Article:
I’m afraid to tell people about my struggle with depression because of the stigma that is often attached to it. Think of the vocabulary associated with depression. Depression, the very name itself means ‘down, hollow, flat, lower’. Mental health. Psych. Psychologist, psychiatrist, psychiatric – it’s not a big leap. Medication. Issue. “issue” We laugh, but it’s true. Maybe I’m seeing it through eyes of fear, and that is probably the case. I was nervous and even a bit scared of telling you all of this today. Scared of the way you might respond. I wanted to think of some eye opening beginning that would share with you just how hard sharing this is going to be for me. One glorious 2am last week some time (don’t you get the best ideas at 2am?) I thought that a photo in here of me naked might most accurately represent how I feel about sharing. But almost as soon as I thought it, it was followed by, Argh! I can’t do that! I’m not comfortable enough to let go of the ‘supports’ that I have in clothes. What about in underwear? That’s pretty vulnerable. Then I couldn’t stop thinking about did I have knickers that matched my bra? And that idea was pushed aside too. I figured I’d tell you about it though because even though it’s funny, it’s a very, VERY accurate analogy of how exposed I feel right now.
When I tell people that I have depression I usually get one of four responses: a blank look and an uncomfortable silence which can lead to withdrawal; a ‘fix it phrase’ (more about that later); agreement – either they, or someone they know, have depression and we share our experiences or mostly; disagreement – “you’re too happy and funny to have depression!” And although I’m telling you about other people’s responses to me, these are the very thoughts I’ve had about myself. I want to share some of that with you today.
I’m sometimes struck by the day and night metaphors for depression. Depression is Beyond Blue or The Black Dog. Night times are often harder; that getting up in the morning, however lovely, has sometimes been a huge trial for me and how many times I’ve felt brought into the light despite depression. I’d rocked up to an event that I was looking forward to and next thing I was feeling all teary and that’s on the days I could manage to go at all. And that’s the story of my depression through the years.
When I look back, with that 20/20 vision hindsight gives us, I believe that my depression started when I was around 17 or 18. Yes, I’ve always been the happy, slightly flippant person that you all know and love 😜 but I was visiting a friend and for no apparent reason ended up crying for about a day and a half. I didn’t know why and I’ve got to say I didn’t really think much about it til late last year. At various times during my life since then, I’ve had similar experiences. After Markeri was born, we moved to Brisbane from Cairns and away from most of our family and support. When I went to the doctor saying I was tired and teary all the time, it’s not that surprising that postnatal depression was diagnosed. With a 3 year old and a 1 year old, what else could I expect? It was some months after that first diagnosis that I admitted defeat and started taking anti-depressants. I went to see a psychologist and felt particularly irritated by the whole experience; the fact was, I didn’t have anything to discuss with her – what was wrong with me? It felt like everything and nothing at the same time. Did you hear the words I just used? Admitted defeat; irritated; what was wrong? Everything; nothing. These are common feelings for those with depression. They are some of the major signs.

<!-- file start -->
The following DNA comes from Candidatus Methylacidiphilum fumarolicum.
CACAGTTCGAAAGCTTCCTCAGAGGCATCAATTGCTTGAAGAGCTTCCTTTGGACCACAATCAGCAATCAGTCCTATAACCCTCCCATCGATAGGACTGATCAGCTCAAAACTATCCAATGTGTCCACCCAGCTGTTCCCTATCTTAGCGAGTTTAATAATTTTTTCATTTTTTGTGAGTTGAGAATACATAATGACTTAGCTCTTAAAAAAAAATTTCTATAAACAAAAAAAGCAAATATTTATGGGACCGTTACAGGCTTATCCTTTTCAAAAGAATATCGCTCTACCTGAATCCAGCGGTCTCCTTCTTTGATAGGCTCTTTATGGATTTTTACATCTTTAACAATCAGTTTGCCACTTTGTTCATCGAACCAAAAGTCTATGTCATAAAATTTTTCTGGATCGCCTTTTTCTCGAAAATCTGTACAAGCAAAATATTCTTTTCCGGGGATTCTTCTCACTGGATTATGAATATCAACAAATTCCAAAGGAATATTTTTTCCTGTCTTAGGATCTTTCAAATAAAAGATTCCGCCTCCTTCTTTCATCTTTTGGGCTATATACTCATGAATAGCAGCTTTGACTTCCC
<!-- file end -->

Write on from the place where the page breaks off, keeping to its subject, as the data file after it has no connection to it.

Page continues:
Around the same time, the kids and I found the playgroup and the Wesleyan church at Logan, where we still go today. At first I went to church for the children’s sake, I wanted them to have a good grounding, like I’d had. I called myself a Christian because I’d grown up going to church, but it was not until a number of months later that I realized the truth. Logan, my eldest, was about 3 ½ and we were driving home from church after a group of puppeteers had performed. Their theme was having a clean heart when Jesus was in it. I can still remember the barbershop quartet of wide-eyed puppets singing “When Jesus Came Into My Heart.” As we drove home, Logan asked me a question about the black heart and the white heart and I explained it to him. It still amazes me that I could explain the way to accept Christ and still completely miss my own lack in doing so! Logan got it though and I led him through a prayer to ask Jesus into his heart and even Markeri, at about 18 months of age, piped up with “Jesus my heart too.” And I still missed it. I don’t remember the day, but I do remember being in the car at night, waiting to go to a choir practice – following the psychologist’s advice and doing something for myself – and having to lay my chair back so no one would see the sobbing mess that I was. I’m glad that God understands because it wasn’t until then, when I felt that this was the lowest point I could possibly reach, that I prayed for myself for Jesus to come into my heart. I admitted my complete inability to do this on my own and that I needed Him. I’ve never been sorry for that step, but it’s made me feel like a fake at times.